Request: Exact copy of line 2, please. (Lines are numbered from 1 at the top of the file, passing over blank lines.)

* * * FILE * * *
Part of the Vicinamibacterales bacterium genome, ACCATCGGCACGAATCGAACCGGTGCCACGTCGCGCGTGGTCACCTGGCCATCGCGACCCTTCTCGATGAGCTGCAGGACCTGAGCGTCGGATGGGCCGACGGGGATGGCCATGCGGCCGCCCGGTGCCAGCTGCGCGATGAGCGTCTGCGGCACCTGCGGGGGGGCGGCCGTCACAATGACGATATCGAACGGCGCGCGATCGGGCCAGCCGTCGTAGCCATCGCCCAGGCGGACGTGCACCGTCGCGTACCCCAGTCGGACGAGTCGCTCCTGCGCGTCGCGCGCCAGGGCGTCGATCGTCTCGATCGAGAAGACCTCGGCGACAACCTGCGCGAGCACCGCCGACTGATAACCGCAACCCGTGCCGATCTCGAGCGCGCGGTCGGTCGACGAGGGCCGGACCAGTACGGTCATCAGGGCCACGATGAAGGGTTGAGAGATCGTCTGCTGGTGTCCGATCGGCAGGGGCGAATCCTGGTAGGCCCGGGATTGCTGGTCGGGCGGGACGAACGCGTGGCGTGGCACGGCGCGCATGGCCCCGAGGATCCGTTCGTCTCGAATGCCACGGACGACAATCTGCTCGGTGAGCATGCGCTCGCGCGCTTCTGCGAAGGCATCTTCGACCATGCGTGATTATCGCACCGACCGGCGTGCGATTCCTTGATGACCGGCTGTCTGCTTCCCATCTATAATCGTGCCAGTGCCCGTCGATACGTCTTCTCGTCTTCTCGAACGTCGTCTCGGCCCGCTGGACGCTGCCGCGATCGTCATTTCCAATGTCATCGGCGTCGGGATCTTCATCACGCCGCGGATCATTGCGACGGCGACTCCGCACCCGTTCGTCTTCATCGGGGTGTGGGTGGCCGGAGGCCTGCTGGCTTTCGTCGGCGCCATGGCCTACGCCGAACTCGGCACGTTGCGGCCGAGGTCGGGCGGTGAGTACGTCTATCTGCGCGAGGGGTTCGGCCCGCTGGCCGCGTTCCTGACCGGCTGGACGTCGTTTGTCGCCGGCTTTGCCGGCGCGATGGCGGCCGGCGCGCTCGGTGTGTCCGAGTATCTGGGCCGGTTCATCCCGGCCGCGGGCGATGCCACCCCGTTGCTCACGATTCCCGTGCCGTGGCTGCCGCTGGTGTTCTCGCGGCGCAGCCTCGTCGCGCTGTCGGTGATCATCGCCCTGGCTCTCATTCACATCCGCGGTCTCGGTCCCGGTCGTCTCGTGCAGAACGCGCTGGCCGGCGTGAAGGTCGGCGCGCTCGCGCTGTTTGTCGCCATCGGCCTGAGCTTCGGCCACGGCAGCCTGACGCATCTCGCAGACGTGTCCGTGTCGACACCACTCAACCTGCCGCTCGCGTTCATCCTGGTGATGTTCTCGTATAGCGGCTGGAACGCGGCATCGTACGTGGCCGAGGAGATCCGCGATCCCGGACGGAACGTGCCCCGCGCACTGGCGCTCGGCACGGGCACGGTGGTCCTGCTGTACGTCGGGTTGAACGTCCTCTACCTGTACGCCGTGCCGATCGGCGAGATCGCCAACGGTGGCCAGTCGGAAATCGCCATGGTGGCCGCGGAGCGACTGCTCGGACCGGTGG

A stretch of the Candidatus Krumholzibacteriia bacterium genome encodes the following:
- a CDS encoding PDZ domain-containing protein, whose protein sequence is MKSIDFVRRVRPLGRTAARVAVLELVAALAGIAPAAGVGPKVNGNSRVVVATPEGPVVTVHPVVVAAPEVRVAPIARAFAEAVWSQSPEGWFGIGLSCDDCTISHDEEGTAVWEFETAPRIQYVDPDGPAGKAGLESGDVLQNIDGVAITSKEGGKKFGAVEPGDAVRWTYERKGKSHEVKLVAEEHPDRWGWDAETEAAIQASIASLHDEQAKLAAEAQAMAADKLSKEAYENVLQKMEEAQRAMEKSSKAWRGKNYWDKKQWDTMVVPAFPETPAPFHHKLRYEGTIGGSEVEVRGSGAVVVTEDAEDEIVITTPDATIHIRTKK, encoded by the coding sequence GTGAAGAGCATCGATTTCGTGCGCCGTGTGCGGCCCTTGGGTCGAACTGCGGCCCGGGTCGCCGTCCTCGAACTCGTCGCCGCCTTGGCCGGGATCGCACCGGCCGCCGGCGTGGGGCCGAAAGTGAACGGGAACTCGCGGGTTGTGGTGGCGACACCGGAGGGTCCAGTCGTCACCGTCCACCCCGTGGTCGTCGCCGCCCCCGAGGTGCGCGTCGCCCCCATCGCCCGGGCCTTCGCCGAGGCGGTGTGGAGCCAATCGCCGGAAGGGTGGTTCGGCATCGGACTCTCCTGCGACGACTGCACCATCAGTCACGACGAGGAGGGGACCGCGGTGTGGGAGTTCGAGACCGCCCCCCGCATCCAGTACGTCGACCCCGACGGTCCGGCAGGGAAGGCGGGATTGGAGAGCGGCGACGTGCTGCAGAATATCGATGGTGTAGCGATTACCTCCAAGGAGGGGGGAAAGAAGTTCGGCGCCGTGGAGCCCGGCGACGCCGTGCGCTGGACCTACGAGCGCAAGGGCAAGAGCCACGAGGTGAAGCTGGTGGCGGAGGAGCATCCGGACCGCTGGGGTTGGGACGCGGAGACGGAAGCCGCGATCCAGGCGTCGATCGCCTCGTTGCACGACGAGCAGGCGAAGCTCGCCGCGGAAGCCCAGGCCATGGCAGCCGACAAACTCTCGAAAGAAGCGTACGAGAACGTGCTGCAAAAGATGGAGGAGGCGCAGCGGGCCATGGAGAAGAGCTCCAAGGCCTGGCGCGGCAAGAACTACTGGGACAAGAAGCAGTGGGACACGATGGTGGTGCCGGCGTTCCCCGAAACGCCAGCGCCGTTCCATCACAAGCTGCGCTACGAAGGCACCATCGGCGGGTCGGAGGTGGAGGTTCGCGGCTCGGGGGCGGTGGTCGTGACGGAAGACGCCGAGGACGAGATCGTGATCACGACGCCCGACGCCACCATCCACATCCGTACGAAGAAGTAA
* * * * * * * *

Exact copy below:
A stretch of the Candidatus Krumholzibacteriia bacterium genome encodes the following: